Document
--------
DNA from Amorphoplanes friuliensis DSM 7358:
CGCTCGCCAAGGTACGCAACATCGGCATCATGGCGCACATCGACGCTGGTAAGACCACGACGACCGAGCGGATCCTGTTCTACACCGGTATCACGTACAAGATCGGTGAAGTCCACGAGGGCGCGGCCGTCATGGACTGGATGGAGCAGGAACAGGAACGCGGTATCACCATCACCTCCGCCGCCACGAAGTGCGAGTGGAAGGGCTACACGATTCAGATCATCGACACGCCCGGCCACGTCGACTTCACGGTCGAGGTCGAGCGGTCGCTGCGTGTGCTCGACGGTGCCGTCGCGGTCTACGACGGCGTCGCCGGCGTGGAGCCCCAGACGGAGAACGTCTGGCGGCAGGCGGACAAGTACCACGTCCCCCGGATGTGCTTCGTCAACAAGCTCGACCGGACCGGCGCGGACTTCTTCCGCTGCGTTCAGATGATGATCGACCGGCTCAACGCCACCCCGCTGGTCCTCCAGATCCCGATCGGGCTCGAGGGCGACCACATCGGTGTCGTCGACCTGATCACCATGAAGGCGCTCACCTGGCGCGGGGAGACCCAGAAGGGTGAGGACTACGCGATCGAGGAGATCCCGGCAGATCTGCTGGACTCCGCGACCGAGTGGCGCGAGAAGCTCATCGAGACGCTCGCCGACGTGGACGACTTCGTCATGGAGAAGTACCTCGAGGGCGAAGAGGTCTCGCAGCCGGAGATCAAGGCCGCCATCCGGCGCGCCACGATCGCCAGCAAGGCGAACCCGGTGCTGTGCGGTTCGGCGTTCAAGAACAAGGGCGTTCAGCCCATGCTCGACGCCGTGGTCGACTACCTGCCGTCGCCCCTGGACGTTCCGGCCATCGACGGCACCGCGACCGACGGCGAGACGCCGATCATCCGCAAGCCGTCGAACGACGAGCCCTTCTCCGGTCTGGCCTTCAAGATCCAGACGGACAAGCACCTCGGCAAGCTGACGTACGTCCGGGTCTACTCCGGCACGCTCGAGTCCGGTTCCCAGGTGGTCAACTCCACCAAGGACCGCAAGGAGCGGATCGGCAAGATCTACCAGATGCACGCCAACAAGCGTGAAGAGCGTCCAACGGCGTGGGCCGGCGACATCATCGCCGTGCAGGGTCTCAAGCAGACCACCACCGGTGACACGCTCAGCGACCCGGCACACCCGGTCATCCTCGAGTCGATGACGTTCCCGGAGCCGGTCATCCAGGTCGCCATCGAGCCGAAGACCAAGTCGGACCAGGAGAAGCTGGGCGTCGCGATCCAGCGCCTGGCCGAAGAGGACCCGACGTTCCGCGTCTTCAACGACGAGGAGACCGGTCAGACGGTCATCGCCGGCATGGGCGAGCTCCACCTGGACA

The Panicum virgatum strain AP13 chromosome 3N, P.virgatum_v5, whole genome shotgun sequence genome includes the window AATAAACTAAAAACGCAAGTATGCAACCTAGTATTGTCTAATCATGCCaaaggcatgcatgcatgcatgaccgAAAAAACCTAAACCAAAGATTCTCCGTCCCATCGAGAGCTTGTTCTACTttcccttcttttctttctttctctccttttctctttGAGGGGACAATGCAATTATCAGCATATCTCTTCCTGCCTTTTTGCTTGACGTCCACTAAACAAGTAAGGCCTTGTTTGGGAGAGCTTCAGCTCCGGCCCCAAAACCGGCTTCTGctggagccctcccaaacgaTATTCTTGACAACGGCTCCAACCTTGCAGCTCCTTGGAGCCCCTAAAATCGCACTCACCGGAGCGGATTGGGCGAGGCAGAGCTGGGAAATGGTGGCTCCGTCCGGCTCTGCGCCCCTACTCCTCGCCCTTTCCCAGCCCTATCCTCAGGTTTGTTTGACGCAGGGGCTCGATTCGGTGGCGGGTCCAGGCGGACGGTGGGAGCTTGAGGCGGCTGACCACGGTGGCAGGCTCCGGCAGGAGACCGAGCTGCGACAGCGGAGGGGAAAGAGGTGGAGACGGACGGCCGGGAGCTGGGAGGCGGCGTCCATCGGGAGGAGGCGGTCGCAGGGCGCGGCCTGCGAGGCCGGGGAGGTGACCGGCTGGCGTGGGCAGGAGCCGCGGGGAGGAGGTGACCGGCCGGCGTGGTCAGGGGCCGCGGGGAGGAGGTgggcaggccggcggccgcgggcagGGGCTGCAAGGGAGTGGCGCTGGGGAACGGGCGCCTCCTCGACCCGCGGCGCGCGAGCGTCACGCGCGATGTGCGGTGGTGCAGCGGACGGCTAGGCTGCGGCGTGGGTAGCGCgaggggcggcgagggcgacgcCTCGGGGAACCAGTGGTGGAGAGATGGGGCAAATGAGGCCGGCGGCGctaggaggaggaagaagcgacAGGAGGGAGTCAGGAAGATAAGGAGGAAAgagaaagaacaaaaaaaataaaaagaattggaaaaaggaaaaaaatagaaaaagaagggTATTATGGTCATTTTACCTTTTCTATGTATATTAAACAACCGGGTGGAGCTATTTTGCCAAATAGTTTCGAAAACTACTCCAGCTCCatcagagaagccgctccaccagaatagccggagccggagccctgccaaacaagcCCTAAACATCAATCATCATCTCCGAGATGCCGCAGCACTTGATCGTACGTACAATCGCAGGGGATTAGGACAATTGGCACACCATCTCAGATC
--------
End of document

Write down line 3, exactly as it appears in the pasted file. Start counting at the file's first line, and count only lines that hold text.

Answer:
The Panicum virgatum strain AP13 chromosome 3N, P.virgatum_v5, whole genome shotgun sequence genome includes the window AATAAACTAAAAACGCAAGTATGCAACCTAGTATTGTCTAATCATGCCaaaggcatgcatgcatgcatgaccgAAAAAACCTAAACCAAAGATTCTCCGTCCCATCGAGAGCTTGTTCTACTttcccttcttttctttctttctctccttttctctttGAGGGGACAATGCAATTATCAGCATATCTCTTCCTGCCTTTTTGCTTGACGTCCACTAAACAAGTAAGGCCTTGTTTGGGAGAGCTTCAGCTCCGGCCCCAAAACCGGCTTCTGctggagccctcccaaacgaTATTCTTGACAACGGCTCCAACCTTGCAGCTCCTTGGAGCCCCTAAAATCGCACTCACCGGAGCGGATTGGGCGAGGCAGAGCTGGGAAATGGTGGCTCCGTCCGGCTCTGCGCCCCTACTCCTCGCCCTTTCCCAGCCCTATCCTCAGGTTTGTTTGACGCAGGGGCTCGATTCGGTGGCGGGTCCAGGCGGACGGTGGGAGCTTGAGGCGGCTGACCACGGTGGCAGGCTCCGGCAGGAGACCGAGCTGCGACAGCGGAGGGGAAAGAGGTGGAGACGGACGGCCGGGAGCTGGGAGGCGGCGTCCATCGGGAGGAGGCGGTCGCAGGGCGCGGCCTGCGAGGCCGGGGAGGTGACCGGCTGGCGTGGGCAGGAGCCGCGGGGAGGAGGTGACCGGCCGGCGTGGTCAGGGGCCGCGGGGAGGAGGTgggcaggccggcggccgcgggcagGGGCTGCAAGGGAGTGGCGCTGGGGAACGGGCGCCTCCTCGACCCGCGGCGCGCGAGCGTCACGCGCGATGTGCGGTGGTGCAGCGGACGGCTAGGCTGCGGCGTGGGTAGCGCgaggggcggcgagggcgacgcCTCGGGGAACCAGTGGTGGAGAGATGGGGCAAATGAGGCCGGCGGCGctaggaggaggaagaagcgacAGGAGGGAGTCAGGAAGATAAGGAGGAAAgagaaagaacaaaaaaaataaaaagaattggaaaaaggaaaaaaatagaaaaagaagggTATTATGGTCATTTTACCTTTTCTATGTATATTAAACAACCGGGTGGAGCTATTTTGCCAAATAGTTTCGAAAACTACTCCAGCTCCatcagagaagccgctccaccagaatagccggagccggagccctgccaaacaagcCCTAAACATCAATCATCATCTCCGAGATGCCGCAGCACTTGATCGTACGTACAATCGCAGGGGATTAGGACAATTGGCACACCATCTCAGATC